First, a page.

As I lie awake here in my new bed in my new home in Taiwan in the wee hours of the night while the city sleeps, I can’t help but think back to our last two days here and the roller coaster of feelings I’ve been riding.
First, the issues of being a hidden immigrant and being mistaken for a local have already presented themselves, and, I suspect, will be present for a long time. From the moment we landed in Hong Kong to yesterday, when we were out and about, there were stares – at me, whenever I opened my mouth and English instead of Mandarin came out; at me and then my husband as people realized we were together; and at my son (then back to me and my husband). My husband and my son haven’t noticed the stares – and the attention my husband receives as a Caucasian man is, on the whole, positive – but having dealt with the unwanted attention of being “different” all my life, I’m unfortunately, quite uncomfortably, aware.
Then there are the times when we are out and about. I’ve already lost count of the number of times people have rattled off in Mandarin, expecting me to understand, even with my husband and son right there. Some people try to speak slower or in English, but others look at me as if I’m dim or an alien with three heads. Oh well. Been there, done that, I suppose!
There’s some hilarity that comes with my current circumstances, too, of course. Yesterday, we decided to venture out in a taxi on our own – a trip to IKEA to get some supplies for the kitchen and for our bedrooms. As we got into the taxi called for us by our building concierge, the taxi driver asked where we were going. When I said “Ikea,” pronounced “Eye-kee-ah,” he stared. Then he said, “Oh, Ee-kee-ah!” So the word is pronounced the same way as it is in Thailand! Good to know! Then panick set in as the driver asked me if it is on such-and-such street, as I realized we had forgotten to bring the list of addresses to various places for taxi drivers given to us by my husband’s school. I told him I didn’t know, so we just took a chance and let the driver do his thing. Luckily, we arrived there without incident.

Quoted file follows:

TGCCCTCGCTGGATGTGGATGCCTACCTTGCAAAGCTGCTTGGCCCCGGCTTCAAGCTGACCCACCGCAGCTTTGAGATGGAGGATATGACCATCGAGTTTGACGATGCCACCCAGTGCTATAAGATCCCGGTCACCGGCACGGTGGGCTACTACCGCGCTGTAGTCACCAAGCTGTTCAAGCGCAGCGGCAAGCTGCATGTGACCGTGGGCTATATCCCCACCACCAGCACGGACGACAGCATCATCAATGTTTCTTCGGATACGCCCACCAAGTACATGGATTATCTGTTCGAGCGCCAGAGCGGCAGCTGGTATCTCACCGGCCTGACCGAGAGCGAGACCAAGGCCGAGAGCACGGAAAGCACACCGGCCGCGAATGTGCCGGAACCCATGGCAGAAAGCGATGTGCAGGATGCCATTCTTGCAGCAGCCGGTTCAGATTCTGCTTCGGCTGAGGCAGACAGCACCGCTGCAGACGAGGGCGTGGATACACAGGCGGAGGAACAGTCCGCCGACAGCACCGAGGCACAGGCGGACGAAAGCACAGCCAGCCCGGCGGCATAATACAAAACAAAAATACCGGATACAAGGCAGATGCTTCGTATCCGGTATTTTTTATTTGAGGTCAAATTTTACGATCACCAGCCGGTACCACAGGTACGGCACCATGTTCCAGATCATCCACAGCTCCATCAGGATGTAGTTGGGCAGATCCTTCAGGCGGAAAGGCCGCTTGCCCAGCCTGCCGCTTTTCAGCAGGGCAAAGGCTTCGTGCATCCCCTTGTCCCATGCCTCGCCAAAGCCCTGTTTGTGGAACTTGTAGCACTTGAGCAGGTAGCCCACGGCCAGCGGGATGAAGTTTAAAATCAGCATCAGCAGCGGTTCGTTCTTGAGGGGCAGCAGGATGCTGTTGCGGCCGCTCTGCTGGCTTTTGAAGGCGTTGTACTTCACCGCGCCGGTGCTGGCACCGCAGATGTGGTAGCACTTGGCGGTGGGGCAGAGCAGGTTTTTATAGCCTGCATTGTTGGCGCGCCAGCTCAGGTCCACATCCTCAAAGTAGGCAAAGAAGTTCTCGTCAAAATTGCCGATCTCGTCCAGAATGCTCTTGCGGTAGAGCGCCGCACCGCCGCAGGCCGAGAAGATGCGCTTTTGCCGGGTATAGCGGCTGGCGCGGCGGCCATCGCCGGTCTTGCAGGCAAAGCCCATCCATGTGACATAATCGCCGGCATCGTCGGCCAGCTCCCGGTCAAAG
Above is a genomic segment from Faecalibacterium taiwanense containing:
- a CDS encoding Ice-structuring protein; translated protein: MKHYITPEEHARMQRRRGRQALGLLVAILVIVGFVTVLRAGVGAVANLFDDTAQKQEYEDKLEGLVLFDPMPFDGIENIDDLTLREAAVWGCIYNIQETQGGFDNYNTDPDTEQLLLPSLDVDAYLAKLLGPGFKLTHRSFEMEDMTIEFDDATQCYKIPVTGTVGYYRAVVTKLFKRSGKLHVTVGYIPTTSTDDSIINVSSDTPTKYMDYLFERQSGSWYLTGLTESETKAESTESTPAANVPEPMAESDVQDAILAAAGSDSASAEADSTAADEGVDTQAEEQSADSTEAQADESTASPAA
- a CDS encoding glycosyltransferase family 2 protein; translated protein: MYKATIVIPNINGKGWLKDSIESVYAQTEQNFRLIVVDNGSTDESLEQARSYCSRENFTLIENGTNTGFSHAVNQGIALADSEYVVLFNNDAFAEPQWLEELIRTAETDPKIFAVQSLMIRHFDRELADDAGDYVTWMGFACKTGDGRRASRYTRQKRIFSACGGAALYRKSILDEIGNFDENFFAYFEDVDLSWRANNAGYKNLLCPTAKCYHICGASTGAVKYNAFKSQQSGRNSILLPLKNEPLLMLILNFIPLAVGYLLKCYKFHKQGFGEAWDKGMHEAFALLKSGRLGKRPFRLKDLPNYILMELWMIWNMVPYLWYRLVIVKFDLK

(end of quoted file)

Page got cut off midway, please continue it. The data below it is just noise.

At IKEA, all the labels on the products were in Chinese. You should’ve seen us as I painstakingly read the labels to figure out what something might be, utilizing my own knowledge of Mandarin and my Mandarin dictionary app, with my husband looking on helplessly and my son running around touching everything and narrating everything he was doing while everyone stared as they walked by.
The way home was even more absurd. I had no idea how to say the name of our street in Mandarin, as I had never seen it written in Chinese. It took at least five minutes to explain where we were going, with me trying to pronounce the names of our street and surrounding streets based on the romanization of the names and without knowing the actual Mandarin characters. Once we got in, the driver got chatty. He asked where we were from, and when I told him the United States, he said in Mandarin, “Oh, Obama. But now Trump. No more Obama.” Then he made a play on words with Trump’s name, though I couldn’t understand what it meant. From his amused chuckles, though, I’m sure he was making fun of Trump.
Then the driver observed that he’s noticed many Taiwanese girls marrying foreigners these days. When I pointed out that I’m an American who grew up in the United States, he ignored me and told me his theory: many people are afraid “China is coming,” so they are marrying foreigners to get away. Sure, whatever you say.
He also turned the radio to a western station, kept pointing at the radio and looking at my husband, and asking, “He understands, right?” When I pointed out at one point that a particular song was in Spanish and not English, he exclaimed, “You can tell the difference? You are ferocious [that’s the best translation I can think of for the expression he used]!” That cracked me up!
Overall, though, it’s been a positive experience so far. Having had previous experience living abroad helps tremendously, as is having knowledge of the language and tremendously helpful new work colleagues and friends who have provided information on the area and are always available to answer questions.
When we walked out of the airport two days ago, my son and I both observed that it smelled a little like Thailand, which is good in that it felt familiar and like home, and put me at ease a little. On the way to our new home, the landscape, buildings, and plants and flowers were all similar to those in Thailand. It was comforting. I was happy.
In addition, the roads are clean and the driving orderly. The taxis here even have seat belts in them, unlike the ones in Thailand. We have access to more here than we did in Thailand. Our apartment here is at the top of a fifteen-story building and overlooks water with a gorgeous view. I think we’re going to like it here.